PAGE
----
Please find driving directions below the main text
Bank account of “National Trust Belgium” (NTAB)
BE17 0016 2443 2021
We will begin our day at the impressive Schaarbeek Town Hall, on the Place Collignon (Achille Collignon, mayor of Schaarbeek 1879-1891), where we will be guided through the building. It was built in Flemish Nouveau-Renaissance style, designed by the architect Jules Van Ysendijck (1836-1901), who won a competition organized by the borough.
The foundation stone was laid on 15 March 1885 and the building was officially opened by King Leopold II on 21 July 1887.
During the night of 16-17 April 1911, a fire destroyed much of the building and precious archive material. Maurice Van Ysendijk, son of the architect, was charged with the responsibility of rebuilding the Town Hall. He began the work in 1912, being briefly halted in 1915 because of World War 1. It was not until 1919 that the new building was officially inaugurated, in the presence of King Albert 1 and Queen Astrid. The Schaarbeek Town Hall was officially classified as a protected monument on 13th April 1995.
After the Town Hall visit, we will walk a short distance for lunch at the restaurant “Boca di Bacco” in the nearby Avenue Louis Bertrand, one of the most impressive streets in Brussels. The restaurant has a lovely Art Nouveau Interior.
After lunch we retrace our steps along the Avenue Bertrand to the Maison Autrique, 266 Chaussée de Haechtlaan. The house, built in 1863, was designed by the 32 year old Victor Horta, for his friend Eugène Autrique, who worked for Solvay as an engineer. This house, which narrowly escaped demolition, was the first commission that brought Horta to public attention. The plot of land in the street (originally No. 236) was purchased by Horta himself and he faithfully fulfilled the design elements requested by his client. The house has been beautifully restored and in 2008 it received the Medal of Europa Nostra for “the scrupulous restoration of an early masterpiece of Victor Horta.”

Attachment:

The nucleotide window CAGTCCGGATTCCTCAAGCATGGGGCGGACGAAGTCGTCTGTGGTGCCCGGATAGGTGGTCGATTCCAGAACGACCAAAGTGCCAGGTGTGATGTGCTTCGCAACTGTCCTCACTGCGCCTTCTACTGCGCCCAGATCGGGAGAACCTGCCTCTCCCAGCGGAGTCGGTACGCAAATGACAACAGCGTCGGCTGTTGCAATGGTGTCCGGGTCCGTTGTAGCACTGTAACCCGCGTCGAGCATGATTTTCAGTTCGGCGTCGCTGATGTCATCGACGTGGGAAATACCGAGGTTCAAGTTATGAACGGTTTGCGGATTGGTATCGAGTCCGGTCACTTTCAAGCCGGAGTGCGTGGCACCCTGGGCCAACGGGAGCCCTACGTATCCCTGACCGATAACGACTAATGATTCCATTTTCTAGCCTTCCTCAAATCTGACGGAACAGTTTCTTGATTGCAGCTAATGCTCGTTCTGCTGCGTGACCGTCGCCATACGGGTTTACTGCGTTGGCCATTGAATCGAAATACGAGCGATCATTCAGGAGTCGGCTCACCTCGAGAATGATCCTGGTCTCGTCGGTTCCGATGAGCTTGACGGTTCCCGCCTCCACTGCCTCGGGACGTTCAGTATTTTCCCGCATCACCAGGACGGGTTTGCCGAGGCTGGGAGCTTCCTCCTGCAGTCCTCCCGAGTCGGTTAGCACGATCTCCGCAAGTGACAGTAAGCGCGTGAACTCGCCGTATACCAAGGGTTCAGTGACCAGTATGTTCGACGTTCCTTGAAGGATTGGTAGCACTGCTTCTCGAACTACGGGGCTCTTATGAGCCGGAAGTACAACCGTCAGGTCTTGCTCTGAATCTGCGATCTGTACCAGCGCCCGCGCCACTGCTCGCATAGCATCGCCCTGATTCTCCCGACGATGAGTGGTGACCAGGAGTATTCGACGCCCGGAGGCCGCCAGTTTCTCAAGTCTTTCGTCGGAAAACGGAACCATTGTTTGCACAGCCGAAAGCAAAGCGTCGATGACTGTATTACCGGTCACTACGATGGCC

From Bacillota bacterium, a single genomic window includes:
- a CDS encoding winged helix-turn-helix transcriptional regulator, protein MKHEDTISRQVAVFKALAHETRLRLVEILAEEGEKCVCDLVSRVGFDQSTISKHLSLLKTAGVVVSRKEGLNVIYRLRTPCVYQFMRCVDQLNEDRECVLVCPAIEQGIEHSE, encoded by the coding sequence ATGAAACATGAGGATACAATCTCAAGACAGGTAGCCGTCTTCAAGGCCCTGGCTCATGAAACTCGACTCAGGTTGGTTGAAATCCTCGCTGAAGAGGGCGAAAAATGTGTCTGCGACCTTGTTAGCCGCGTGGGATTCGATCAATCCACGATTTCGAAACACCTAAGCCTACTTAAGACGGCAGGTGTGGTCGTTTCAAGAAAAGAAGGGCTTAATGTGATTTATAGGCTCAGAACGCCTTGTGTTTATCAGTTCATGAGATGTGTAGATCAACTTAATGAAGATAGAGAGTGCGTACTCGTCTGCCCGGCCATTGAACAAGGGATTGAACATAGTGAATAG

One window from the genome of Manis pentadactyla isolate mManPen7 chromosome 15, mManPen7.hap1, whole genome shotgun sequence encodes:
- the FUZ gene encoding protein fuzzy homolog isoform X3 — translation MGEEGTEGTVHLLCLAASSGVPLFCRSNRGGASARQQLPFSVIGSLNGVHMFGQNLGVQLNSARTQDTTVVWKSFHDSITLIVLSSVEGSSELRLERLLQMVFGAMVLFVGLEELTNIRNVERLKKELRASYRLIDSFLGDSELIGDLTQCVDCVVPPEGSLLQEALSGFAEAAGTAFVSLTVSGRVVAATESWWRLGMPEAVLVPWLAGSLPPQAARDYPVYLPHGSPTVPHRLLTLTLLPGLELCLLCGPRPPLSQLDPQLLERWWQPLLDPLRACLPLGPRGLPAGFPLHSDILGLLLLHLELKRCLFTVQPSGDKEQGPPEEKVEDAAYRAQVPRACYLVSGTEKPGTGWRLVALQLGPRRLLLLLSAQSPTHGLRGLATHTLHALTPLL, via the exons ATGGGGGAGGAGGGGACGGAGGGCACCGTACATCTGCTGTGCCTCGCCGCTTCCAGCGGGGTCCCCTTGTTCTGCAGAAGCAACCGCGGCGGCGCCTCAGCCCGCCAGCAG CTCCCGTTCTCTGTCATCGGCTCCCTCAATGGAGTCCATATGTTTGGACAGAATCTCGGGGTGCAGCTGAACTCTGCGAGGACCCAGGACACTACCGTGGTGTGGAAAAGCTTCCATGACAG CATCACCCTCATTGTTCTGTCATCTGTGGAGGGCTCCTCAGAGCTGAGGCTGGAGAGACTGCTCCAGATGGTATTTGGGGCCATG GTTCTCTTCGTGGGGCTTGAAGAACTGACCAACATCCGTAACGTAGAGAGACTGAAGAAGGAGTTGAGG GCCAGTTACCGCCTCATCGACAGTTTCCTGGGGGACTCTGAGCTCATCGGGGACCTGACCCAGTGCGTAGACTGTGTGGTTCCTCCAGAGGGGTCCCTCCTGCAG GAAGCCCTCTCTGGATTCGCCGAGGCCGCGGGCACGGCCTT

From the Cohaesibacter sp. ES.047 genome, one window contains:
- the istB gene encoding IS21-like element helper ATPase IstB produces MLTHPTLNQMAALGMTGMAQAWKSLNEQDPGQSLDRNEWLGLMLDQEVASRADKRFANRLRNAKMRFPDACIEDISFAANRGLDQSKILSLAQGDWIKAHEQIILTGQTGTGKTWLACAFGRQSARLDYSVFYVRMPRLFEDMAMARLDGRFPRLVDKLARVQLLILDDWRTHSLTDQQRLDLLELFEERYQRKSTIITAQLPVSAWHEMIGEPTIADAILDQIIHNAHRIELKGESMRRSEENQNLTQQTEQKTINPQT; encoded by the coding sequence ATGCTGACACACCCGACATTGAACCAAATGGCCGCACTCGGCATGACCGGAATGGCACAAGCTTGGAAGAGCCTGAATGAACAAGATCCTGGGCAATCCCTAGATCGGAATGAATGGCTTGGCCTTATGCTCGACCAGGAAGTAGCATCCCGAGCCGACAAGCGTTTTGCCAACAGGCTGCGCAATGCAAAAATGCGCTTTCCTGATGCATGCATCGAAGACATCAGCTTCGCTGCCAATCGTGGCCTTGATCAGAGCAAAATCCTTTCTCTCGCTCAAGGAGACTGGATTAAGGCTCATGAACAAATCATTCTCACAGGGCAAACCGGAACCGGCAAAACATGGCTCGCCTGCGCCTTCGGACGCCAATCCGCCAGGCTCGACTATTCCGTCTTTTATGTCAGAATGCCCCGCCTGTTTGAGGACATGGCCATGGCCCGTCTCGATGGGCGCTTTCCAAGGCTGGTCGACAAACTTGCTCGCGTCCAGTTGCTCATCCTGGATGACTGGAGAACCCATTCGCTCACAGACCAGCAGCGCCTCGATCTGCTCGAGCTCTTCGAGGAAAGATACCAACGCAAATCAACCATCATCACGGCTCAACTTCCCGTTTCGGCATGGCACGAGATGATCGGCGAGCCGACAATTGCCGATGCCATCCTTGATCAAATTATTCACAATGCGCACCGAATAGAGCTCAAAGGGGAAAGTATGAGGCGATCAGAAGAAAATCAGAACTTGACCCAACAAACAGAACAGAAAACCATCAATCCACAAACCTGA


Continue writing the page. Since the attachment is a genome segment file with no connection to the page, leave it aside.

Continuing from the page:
Next follows a guided walk along the upper end of Avenue Louis Bertrand. This stately avenue was named after the Belgian politician (1856-1943), writer and founder of the Belgium Workers’ Party, and laid out in 1898. By the beginning of the 20th century many beautiful houses were built there by such notable architects as Maurice Dechamps, Frans Hemelsoet and Gustave Strauven. The houses show a great diversity in style, from French and Italian Renaissance to Art Nouveau and Beaux Arts.
Our last visit of the day will be a guided tour of the Schaarbeek Beer Museum. This museum was begun by a group of enthusiasts in 1993, and officially opened on 26 March 1994. It houses a collection of more than 1,000 beers and corresponding beer glasses. After the tour we can enjoy a delicious Belgian beer in the museum café.